A sudden drop-off in investor demand for U.S. Treasury notes is raising questions about whether interest rates will finally begin a march higher — a climb that would jack up the government’s borrowing costs and spell trouble for the fragile housing market.
For months, investors have focused their attention on the debt crisis in Europe, but there are signs the spotlight is turning to the ability of the U.S. to finance its own budget deficit.
This week, some investors turned up their noses at three big U.S. Treasury offerings. Demand was weak for a $44 billion 2-year note auction on Tuesday, a $42 billion sale of 5-year debt on Wednesday and a $32 billion 7-year note sale Thursday.
The poor demand, especially from foreign investors, sent the bonds’ prices sharply lower and yields higher. It lifted the yield on the 10-year note to 3.9% — its highest since last June, and approaching the psychologically important 4% mark. That mark has been pierced only briefly since the financial crisis in 2008.
Investors’ response marked a big shift from auctions in recent months in which major foreign buyers, such as central banks, had snapped up Treasurys. It could spell trouble for the U.S. housing market; the rates on many mortgages are linked to the yield on the 10-year note.
The move up in its yield coincides with the impending end of the Federal Reserve’s program to support the mortgage market. The Fed has bought $1.25 trillion of mortgage-backed securities, bolstering their prices and thus holding down their yields.
In the past two days, mortgage rates have also ticked up. The average 30-year mortgage rate rose to 5.13% on Thursday from 5.06% on Monday, according to HSH Associates in Pompton Plains, New Jersey.
Concerns about the U.S. budget deficit are beginning to hurt the Treasury market, says Steve Rodosky, head of Treasury and derivatives trading at bond giant Pacific Investment Management Co. He says he is increasingly worried about the U.S. fiscal outlook. “The government needs to take real action rather than pay lip service” to addressing the fiscal problems.
In all, the U.S. government is expected to sell $1.6 trillion in debt this year, including the $118 billion sold this week.
There are some temporary factors behind the lackluster demand for this week’s Treasury offerings, such as a reluctance by Japanese investors to make new investments ahead of their fiscal year-end March 31.
While this could be just “noise” in the markets, “I think it involves a greater, long-term concern about deficits in the U.S. last 10 or 20 years, about Social Security being in a deficit,” said Brian Fabbri, chief economist North America at BNP Paribas. “And all of the concerns about the U.S. have been heightened by concerns about Greece.”
The jitters in Treasurys haven’t spread to other markets. Stocks remain near 18-month highs. The Dow Jones Industrial Average came within 45 points of the 11000 mark on Thursday before falling back. It closed up 5.06 points at 10841.21.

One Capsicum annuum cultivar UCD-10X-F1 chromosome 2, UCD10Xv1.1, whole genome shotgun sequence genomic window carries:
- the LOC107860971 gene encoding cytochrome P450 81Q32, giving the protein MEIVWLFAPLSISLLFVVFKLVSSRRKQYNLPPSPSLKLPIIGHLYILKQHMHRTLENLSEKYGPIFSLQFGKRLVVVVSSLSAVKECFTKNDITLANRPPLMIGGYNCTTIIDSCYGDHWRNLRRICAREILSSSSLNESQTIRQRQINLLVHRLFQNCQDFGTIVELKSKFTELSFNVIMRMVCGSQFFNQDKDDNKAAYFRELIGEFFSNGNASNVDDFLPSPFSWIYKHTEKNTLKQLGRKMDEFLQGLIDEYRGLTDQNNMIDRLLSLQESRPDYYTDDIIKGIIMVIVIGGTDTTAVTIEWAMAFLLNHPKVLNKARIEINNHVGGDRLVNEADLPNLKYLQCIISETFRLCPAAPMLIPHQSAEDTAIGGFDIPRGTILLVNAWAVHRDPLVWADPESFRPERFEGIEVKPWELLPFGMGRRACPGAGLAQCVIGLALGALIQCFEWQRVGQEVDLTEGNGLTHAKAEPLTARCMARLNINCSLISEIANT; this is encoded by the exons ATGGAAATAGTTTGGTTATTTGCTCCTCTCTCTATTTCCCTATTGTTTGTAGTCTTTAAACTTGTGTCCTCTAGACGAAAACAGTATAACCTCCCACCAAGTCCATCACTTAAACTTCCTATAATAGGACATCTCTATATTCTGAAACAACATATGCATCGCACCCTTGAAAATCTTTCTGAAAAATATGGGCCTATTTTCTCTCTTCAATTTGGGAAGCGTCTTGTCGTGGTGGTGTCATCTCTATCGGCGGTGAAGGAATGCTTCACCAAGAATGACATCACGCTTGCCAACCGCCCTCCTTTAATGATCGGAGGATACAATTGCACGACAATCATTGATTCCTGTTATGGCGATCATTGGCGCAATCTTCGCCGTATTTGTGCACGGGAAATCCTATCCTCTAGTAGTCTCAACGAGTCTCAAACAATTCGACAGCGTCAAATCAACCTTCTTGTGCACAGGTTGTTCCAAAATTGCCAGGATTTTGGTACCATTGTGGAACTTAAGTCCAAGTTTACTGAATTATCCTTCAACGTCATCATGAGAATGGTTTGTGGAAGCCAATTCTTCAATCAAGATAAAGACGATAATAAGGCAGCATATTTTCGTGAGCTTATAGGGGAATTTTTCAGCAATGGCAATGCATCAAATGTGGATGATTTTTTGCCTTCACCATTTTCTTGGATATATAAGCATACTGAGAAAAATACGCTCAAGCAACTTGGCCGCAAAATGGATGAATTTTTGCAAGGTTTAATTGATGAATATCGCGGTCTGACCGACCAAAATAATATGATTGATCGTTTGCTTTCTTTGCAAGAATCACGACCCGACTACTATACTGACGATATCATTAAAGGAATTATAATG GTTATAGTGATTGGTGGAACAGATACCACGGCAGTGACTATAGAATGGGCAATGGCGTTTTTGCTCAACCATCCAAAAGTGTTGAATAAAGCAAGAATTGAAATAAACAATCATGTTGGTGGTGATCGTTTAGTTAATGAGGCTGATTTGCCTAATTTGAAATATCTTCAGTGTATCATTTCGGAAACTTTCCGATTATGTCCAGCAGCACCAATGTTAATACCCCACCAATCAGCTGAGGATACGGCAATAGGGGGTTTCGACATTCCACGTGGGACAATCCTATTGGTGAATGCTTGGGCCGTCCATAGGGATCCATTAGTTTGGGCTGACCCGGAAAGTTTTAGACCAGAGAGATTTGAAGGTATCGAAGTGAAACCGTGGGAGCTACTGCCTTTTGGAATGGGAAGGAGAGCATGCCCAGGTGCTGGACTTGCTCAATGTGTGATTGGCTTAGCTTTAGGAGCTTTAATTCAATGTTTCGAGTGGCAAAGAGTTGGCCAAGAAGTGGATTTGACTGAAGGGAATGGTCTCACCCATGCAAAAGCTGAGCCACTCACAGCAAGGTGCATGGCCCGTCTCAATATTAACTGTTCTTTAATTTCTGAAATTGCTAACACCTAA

Bruce Bittles, a strategist at R.W. Baird & Co., said he remains bullish on stocks for now. But he said if the yield on 10-year Treasurys creeps above 4%, that would be an important signal to start dialing back his clients’ stock holdings. “In a debt-based economy like we have in the U.S., it doesn’t take much of a hit from bond yields to cause some real pain,” by raising costs to finance economic activity, Mr. Bittles said.
The dollar has rallied, even as Treasurys have sold off. Usually, concerns about budget deficits send a currency lower. But investors appear to be betting on better prospects for a recovery in the U.S. than in Europe.
Adding to the focus on the Treasury market’s woes this week has been an unusual development in an important, but usually ignored, market: interest-rate swaps. These common derivatives entail contracts that typically involve trading one stream of interest income for another. And in the past week, investors are being paid more to own U.S. Treasurys than U.S. corporate bonds.
This development “is causing a lot of people to start scratching their heads, trying to understand what’s going on,” said BNP’s Mr. Fabbri. One explanation, he said, may be investors are more comfortable with the risks of owning bonds backed by U.S. corporations than the government. The big question is whether this fall in demand for Treasurys, and spurt in their yields, will prove temporary or is the start of a trend.
For the most part, investors have taken at face value statements from Federal Reserve officials, including Chairman Ben Bernanke on Thursday, that the Fed isn’t about to start raising the short-term rate it controls. But a growing number of investors expect at its next policy-making meeting in late April, the Fed may step back from its pledge to keep short-term rates low for an “extended period.”
Longer-term interest rates aren’t set by the Fed but move on their own, in response to supply and demand. And some argue that the bond market has been too confident about these longer-term rates remaining low — at a time when the economy is slowly improving and the government is running huge budget deficits.
Deborah Lynn Blumberg, Min Zeng and Prabha Natarajan contributed to this article.